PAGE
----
# How to flatten only some dimensions of a numpy array

## Question:

Is there a quick way to “sub-flatten” or flatten only some of the first dimensions in a numpy array?

For example, given a numpy array of dimensions `(50,100,25)`

, the resultant dimensions would be `(5000,25)`

## Answers:

Take a look at numpy.reshape .

```
>>> arr = numpy.zeros((50,100,25))
>>> arr.shape
# (50, 100, 25)
>>> new_arr = arr.reshape(5000,25)
>>> new_arr.shape
# (5000, 25)
# One shape dimension can be -1.
# In this case, the value is inferred from
# the length of the array and remaining dimensions.
>>> another_arr = arr.reshape(-1, arr.shape[-1])
>>> another_arr.shape
# (5000, 25)
```

A slight generalization to Alexander’s answer – np.reshape can take -1 as an argument, meaning “total array size divided by product of all other listed dimensions”:

e.g. to flatten all but the last dimension:

```
>>> arr = numpy.zeros((50,100,25))
>>> new_arr = arr.reshape(-1, arr.shape[-1])
>>> new_arr.shape
# (5000, 25)
```

A slight generalization to Peter’s answer — you can specify a range over the original array’s shape if you want to go beyond three dimensional arrays.

e.g. to flatten all but the last *two* dimensions:

```
arr = numpy.zeros((3, 4, 5, 6))
new_arr = arr.reshape(-1, *arr.shape[-2:])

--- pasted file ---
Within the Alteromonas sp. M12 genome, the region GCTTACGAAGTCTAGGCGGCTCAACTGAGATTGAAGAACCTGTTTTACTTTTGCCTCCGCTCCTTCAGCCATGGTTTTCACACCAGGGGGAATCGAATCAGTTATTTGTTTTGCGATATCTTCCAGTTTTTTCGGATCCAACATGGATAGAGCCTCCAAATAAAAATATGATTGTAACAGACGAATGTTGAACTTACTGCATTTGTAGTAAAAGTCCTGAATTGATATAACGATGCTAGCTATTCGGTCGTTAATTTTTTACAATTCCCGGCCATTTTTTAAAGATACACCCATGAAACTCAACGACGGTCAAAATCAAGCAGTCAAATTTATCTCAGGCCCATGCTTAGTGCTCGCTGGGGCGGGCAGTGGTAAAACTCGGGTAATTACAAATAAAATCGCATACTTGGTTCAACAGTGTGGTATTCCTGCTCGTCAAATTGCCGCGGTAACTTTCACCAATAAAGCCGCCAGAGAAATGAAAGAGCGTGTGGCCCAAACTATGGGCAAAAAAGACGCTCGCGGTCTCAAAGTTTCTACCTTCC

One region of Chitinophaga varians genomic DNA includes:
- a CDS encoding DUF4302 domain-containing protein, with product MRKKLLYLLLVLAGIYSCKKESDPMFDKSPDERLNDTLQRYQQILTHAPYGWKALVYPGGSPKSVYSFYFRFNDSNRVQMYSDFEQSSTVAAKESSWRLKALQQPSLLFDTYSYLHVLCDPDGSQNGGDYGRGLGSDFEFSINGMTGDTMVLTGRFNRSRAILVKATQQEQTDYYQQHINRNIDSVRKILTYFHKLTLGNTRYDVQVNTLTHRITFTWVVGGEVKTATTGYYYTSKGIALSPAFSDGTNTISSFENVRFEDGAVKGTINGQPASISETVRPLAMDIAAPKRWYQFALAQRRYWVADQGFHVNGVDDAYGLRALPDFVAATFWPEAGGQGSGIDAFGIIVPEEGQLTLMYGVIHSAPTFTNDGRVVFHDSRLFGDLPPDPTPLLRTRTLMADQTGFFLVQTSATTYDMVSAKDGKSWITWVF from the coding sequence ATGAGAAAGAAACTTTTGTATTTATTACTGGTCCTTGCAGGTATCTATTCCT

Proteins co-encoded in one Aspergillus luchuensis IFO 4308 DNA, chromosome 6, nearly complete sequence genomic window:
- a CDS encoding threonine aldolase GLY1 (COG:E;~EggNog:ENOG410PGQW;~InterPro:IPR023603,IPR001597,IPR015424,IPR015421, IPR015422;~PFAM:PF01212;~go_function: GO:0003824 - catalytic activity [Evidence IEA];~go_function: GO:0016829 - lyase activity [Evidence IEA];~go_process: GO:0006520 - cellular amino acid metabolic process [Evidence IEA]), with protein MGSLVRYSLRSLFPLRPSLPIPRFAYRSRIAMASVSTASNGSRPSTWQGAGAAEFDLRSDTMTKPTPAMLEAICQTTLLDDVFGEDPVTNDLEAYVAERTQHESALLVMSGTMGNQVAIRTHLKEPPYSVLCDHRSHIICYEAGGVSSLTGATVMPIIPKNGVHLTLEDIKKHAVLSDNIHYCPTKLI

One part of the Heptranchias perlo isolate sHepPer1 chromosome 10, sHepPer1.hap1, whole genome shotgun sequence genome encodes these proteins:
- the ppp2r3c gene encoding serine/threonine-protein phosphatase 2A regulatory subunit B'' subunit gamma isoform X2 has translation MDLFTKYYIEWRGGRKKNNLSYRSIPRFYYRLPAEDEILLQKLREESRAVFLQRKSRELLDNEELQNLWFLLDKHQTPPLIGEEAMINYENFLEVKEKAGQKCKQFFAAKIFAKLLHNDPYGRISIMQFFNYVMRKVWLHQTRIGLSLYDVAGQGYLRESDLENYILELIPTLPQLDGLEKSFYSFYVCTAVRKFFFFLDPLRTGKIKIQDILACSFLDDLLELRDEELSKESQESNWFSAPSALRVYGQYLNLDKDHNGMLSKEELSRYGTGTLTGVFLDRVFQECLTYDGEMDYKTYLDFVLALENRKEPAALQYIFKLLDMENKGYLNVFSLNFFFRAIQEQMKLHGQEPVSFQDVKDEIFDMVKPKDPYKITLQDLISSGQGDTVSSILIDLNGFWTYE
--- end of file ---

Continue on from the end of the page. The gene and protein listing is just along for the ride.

new_arr.shape
# (12, 5, 6)
```

EDIT: A slight generalization to my earlier answer — you can, of course, also specify a range at the beginning of the of the reshape too:

```
arr = numpy.zeros((3, 4, 5, 6, 7, 8))
new_arr = arr.reshape(*arr.shape[:2], -1, *arr.shape[-2:])
new_arr.shape
# (3, 4, 30, 7, 8)
```

An alternative approach is to use `numpy.resize()`

as in:

```
In [37]: shp = (50,100,25)
In [38]: arr = np.random.random_sample(shp)
In [45]: resized_arr = np.resize(arr, (np.prod(shp[:2]), shp[-1]))
In [46]: resized_arr.shape
Out[46]: (5000, 25)
# sanity check with other solutions
In [47]: resized = np.reshape(arr, (-1, shp[-1]))
In [48]: np.allclose(resized_arr, resized)
Out[48]: True
```

`numpy.vstack`

is perfect for this situation

```
import numpy as np
arr = np.ones((50,100,25))
np.vstack(arr).shape
> (5000, 25)
```

I prefer to use `stack`

, `vstack`

or `hstack`

over `reshape`

because `reshape`

just scans through the data and seems to brute-force it into the desired shape. This can be problematic if you are e.g. going to take column averages.

Here’s an illustration of what I mean. Suppose we have the following array

```
>>> arr.shape
(2, 3, 4)
>>> arr
array([[[1, 2, 3, 4],
[1, 2, 3, 4],
[1, 2, 3, 4]],
[[7, 7, 7, 7],
[7, 7, 7, 7],
[7, 7, 7, 7]]])
```

We apply both methods to get an array of shape (3,8)

```
>>> arr.reshape((3,8)).shape
(3, 8)
>>> np.hstack(arr).shape
(3, 8)
```

However if we look at how they have been reshaped in each case, the `hstack`

would allow us to take column sums that we could also have calculated from the original array. With reshape this isn’t possible.

```
>>> arr.reshape((3,8))
array([[1, 2, 3, 4, 1, 2, 3, 4],
[1, 2, 3, 4, 7, 7, 7, 7],
[7, 7, 7, 7, 7, 7, 7, 7]])
>>> np.hstack(arr)
array([[1, 2, 3, 4, 7, 7, 7, 7],
[1, 2, 3, 4, 7, 7, 7, 7],
[1, 2, 3, 4, 7, 7, 7, 7]])
```